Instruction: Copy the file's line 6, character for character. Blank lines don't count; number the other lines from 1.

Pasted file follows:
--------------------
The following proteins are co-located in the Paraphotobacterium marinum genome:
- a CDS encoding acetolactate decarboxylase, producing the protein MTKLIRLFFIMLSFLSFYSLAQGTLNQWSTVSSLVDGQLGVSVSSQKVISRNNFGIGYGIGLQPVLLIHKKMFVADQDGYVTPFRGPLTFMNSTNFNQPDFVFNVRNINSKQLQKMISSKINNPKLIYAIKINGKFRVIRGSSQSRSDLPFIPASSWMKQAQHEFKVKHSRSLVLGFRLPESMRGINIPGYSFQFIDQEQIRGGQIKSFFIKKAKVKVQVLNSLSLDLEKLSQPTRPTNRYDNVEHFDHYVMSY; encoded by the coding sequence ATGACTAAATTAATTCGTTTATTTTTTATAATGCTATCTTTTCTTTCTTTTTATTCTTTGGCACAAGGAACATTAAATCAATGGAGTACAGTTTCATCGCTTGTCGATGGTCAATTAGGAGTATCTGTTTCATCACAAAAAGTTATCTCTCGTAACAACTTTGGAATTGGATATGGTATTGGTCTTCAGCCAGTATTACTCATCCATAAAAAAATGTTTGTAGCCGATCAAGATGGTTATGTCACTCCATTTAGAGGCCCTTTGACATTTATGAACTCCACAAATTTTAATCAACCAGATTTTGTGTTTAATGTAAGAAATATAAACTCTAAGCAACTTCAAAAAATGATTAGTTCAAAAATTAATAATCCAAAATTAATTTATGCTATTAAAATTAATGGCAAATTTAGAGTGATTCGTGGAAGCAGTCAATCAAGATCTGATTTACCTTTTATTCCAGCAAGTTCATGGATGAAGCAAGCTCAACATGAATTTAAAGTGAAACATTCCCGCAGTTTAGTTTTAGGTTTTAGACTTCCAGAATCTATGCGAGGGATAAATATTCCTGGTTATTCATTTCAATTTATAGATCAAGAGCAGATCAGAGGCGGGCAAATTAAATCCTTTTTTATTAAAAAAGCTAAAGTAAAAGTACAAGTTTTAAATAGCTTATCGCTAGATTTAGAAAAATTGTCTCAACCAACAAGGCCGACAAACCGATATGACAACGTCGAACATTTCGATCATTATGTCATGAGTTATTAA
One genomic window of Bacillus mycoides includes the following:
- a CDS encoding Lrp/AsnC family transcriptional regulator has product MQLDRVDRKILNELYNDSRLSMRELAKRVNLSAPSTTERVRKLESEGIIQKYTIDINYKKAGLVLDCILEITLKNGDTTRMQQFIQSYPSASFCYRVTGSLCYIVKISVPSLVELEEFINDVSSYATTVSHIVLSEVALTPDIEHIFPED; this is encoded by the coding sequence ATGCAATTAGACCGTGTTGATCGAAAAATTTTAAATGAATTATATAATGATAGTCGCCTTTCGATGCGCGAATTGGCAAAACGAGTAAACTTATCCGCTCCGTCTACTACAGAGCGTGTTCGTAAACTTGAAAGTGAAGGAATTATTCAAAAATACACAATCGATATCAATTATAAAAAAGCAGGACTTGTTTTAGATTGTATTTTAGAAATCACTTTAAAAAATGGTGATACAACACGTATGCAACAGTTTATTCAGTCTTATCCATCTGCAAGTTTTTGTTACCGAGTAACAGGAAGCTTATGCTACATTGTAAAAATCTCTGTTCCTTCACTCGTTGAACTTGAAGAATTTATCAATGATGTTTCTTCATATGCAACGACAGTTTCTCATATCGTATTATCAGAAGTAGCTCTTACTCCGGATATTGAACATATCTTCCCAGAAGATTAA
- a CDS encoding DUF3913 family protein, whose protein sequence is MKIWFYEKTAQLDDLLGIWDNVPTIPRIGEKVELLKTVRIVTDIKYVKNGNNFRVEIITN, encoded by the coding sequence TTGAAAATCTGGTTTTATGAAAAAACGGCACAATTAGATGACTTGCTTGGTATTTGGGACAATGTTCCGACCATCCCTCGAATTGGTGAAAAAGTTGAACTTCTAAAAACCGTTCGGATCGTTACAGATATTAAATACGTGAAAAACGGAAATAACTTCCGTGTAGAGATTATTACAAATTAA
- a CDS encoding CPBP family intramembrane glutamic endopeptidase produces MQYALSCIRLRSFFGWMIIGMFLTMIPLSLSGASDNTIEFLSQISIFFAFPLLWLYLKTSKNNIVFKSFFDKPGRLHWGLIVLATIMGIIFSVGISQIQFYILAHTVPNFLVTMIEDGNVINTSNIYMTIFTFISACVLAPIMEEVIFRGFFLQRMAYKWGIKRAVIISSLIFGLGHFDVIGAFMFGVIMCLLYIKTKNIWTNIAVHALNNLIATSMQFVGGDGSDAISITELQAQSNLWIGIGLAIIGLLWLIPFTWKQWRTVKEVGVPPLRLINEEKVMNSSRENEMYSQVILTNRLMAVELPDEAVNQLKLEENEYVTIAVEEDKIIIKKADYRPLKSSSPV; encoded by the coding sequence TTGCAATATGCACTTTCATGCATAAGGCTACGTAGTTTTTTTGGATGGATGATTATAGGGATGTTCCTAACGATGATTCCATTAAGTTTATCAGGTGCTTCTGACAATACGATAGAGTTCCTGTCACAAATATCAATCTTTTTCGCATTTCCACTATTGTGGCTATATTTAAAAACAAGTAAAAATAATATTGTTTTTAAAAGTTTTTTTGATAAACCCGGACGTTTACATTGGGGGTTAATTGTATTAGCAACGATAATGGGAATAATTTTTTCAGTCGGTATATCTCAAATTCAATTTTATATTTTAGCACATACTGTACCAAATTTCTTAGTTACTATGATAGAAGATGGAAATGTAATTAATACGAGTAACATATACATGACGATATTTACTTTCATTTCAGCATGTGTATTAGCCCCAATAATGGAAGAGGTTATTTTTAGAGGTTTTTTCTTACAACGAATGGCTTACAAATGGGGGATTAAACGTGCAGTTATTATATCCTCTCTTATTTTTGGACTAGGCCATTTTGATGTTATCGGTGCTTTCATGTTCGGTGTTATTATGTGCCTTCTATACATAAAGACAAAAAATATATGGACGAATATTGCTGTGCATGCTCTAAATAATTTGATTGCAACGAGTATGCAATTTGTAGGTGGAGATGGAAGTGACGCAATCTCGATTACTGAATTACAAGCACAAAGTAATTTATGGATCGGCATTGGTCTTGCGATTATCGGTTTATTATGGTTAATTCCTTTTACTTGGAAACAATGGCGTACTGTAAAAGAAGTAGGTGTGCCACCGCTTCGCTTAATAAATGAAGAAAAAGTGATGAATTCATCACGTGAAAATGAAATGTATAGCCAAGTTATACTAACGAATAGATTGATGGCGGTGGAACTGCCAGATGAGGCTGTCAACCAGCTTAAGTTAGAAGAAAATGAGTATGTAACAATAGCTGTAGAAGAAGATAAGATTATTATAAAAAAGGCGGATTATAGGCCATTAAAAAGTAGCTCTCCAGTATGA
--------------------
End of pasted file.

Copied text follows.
- a CDS encoding CPBP family intramembrane glutamic endopeptidase produces MQYALSCIRLRSFFGWMIIGMFLTMIPLSLSGASDNTIEFLSQISIFFAFPLLWLYLKTSKNNIVFKSFFDKPGRLHWGLIVLATIMGIIFSVGISQIQFYILAHTVPNFLVTMIEDGNVINTSNIYMTIFTFISACVLAPIMEEVIFRGFFLQRMAYKWGIKRAVIISSLIFGLGHFDVIGAFMFGVIMCLLYIKTKNIWTNIAVHALNNLIATSMQFVGGDGSDAISITELQAQSNLWIGIGLAIIGLLWLIPFTWKQWRTVKEVGVPPLRLINEEKVMNSSRENEMYSQVILTNRLMAVELPDEAVNQLKLEENEYVTIAVEEDKIIIKKADYRPLKSSSPV; encoded by the coding sequence TTGCAATATGCACTTTCATGCATAAGGCTACGTAGTTTTTTTGGATGGATGATTATAGGGATGTTCCTAACGATGATTCCATTAAGTTTATCAGGTGCTTCTGACAATACGATAGAGTTCCTGTCACAAATATCAATCTTTTTCGCATTTCCACTATTGTGGCTATATTTAAAAACAAGTAAAAATAATATTGTTTTTAAAAGTTTTTTTGATAAACCCGGACGTTTACATTGGGGGTTAATTGTATTAGCAACGATAATGGGAATAATTTTTTCAGTCGGTATATCTCAAATTCAATTTTATATTTTAGCACATACTGTACCAAATTTCTTAGTTACTATGATAGAAGATGGAAATGTAATTAATACGAGTAACATATACATGACGATATTTACTTTCATTTCAGCATGTGTATTAGCCCCAATAATGGAAGAGGTTATTTTTAGAGGTTTTTTCTTACAACGAATGGCTTACAAATGGGGGATTAAACGTGCAGTTATTATATCCTCTCTTATTTTTGGACTAGGCCATTTTGATGTTATCGGTGCTTTCATGTTCGGTGTTATTATGTGCCTTCTATACATAAAGACAAAAAATATATGGACGAATATTGCTGTGCATGCTCTAAATAATTTGATTGCAACGAGTATGCAATTTGTAGGTGGAGATGGAAGTGACGCAATCTCGATTACTGAATTACAAGCACAAAGTAATTTATGGATCGGCATTGGTCTTGCGATTATCGGTTTATTATGGTTAATTCCTTTTACTTGGAAACAATGGCGTACTGTAAAAGAAGTAGGTGTGCCACCGCTTCGCTTAATAAATGAAGAAAAAGTGATGAATTCATCACGTGAAAATGAAATGTATAGCCAAGTTATACTAACGAATAGATTGATGGCGGTGGAACTGCCAGATGAGGCTGTCAACCAGCTTAAGTTAGAAGAAAATGAGTATGTAACAATAGCTGTAGAAGAAGATAAGATTATTATAAAAAAGGCGGATTATAGGCCATTAAAAAGTAGCTCTCCAGTATGA